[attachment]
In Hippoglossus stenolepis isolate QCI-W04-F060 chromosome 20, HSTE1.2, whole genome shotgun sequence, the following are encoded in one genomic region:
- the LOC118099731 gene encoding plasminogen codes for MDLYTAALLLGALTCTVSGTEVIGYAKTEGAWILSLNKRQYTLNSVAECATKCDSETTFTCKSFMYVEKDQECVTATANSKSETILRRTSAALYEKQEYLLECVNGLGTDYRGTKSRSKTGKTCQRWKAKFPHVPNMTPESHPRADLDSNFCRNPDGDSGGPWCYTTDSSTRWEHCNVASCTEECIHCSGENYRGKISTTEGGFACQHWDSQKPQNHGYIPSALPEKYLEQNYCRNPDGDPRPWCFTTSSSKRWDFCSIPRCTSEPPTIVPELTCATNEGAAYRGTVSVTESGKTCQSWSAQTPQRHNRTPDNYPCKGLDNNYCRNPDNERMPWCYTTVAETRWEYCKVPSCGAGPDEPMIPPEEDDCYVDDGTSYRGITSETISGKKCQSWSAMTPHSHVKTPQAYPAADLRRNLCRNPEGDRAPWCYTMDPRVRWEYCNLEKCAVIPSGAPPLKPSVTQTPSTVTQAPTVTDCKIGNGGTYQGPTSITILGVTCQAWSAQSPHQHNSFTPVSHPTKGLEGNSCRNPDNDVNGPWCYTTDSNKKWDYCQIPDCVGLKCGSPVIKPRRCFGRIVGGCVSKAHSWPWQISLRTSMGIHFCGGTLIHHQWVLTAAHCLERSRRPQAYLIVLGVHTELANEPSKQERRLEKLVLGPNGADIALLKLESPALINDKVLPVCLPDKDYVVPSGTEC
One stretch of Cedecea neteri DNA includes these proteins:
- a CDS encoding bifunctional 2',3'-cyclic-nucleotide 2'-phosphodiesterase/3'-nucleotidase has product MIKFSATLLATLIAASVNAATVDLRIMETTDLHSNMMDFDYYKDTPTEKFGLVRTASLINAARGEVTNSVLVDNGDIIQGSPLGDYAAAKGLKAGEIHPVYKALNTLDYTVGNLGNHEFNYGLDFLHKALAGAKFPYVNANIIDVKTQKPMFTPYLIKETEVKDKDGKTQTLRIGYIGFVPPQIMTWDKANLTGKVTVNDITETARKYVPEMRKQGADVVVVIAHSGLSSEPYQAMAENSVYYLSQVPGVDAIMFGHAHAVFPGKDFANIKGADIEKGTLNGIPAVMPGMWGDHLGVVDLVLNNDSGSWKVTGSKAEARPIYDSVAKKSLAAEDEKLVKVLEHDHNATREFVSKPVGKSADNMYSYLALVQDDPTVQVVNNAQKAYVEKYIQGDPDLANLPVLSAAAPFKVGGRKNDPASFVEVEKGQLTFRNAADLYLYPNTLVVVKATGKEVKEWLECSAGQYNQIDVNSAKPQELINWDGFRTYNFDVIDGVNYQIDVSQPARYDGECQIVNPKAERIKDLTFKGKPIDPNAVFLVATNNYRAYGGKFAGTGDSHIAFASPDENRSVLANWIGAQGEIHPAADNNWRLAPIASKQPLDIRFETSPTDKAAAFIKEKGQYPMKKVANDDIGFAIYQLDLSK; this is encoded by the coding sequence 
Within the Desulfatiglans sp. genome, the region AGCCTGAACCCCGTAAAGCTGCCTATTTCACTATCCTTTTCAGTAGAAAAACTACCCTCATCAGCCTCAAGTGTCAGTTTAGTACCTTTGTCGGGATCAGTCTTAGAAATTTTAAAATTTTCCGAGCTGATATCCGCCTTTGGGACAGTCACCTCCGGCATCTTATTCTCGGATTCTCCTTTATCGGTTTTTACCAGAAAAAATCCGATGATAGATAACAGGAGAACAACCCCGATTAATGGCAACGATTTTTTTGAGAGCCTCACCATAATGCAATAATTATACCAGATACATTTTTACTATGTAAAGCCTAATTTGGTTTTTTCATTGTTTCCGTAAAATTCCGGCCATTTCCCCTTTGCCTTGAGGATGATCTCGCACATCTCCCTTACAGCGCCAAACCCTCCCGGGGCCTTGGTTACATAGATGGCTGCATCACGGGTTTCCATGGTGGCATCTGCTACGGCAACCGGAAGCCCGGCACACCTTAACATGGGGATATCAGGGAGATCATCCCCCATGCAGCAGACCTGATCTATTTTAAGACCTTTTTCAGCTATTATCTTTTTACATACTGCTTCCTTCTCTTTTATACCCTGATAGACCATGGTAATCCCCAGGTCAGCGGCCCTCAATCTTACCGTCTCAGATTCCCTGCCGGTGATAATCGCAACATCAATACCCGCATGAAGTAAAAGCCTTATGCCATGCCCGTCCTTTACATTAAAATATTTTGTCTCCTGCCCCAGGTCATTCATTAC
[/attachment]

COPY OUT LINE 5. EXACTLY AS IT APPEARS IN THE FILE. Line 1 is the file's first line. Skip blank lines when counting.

Within the Desulfatiglans sp. genome, the region AGCCTGAACCCCGTAAAGCTGCCTATTTCACTATCCTTTTCAGTAGAAAAACTACCCTCATCAGCCTCAAGTGTCAGTTTAGTACCTTTGTCGGGATCAGTCTTAGAAATTTTAAAATTTTCCGAGCTGATATCCGCCTTTGGGACAGTCACCTCCGGCATCTTATTCTCGGATTCTCCTTTATCGGTTTTTACCAGAAAAAATCCGATGATAGATAACAGGAGAACAACCCCGATTAATGGCAACGATTTTTTTGAGAGCCTCACCATAATGCAATAATTATACCAGATACATTTTTACTATGTAAAGCCTAATTTGGTTTTTTCATTGTTTCCGTAAAATTCCGGCCATTTCCCCTTTGCCTTGAGGATGATCTCGCACATCTCCCTTACAGCGCCAAACCCTCCCGGGGCCTTGGTTACATAGATGGCTGCATCACGGGTTTCCATGGTGGCATCTGCTACGGCAACCGGAAGCCCGGCACACCTTAACATGGGGATATCAGGGAGATCATCCCCCATGCAGCAGACCTGATCTATTTTAAGACCTTTTTCAGCTATTATCTTTTTACATACTGCTTCCTTCTCTTTTATACCCTGATAGACCATGGTAATCCCCAGGTCAGCGGCCCTCAATCTTACCGTCTCAGATTCCCTGCCGGTGATAATCGCAACATCAATACCCGCATGAAGTAAAAGCCTTATGCCATGCCCGTCCTTTACATTAAAATATTTTGTCTCCTGCCCCAGGTCATTCATTAC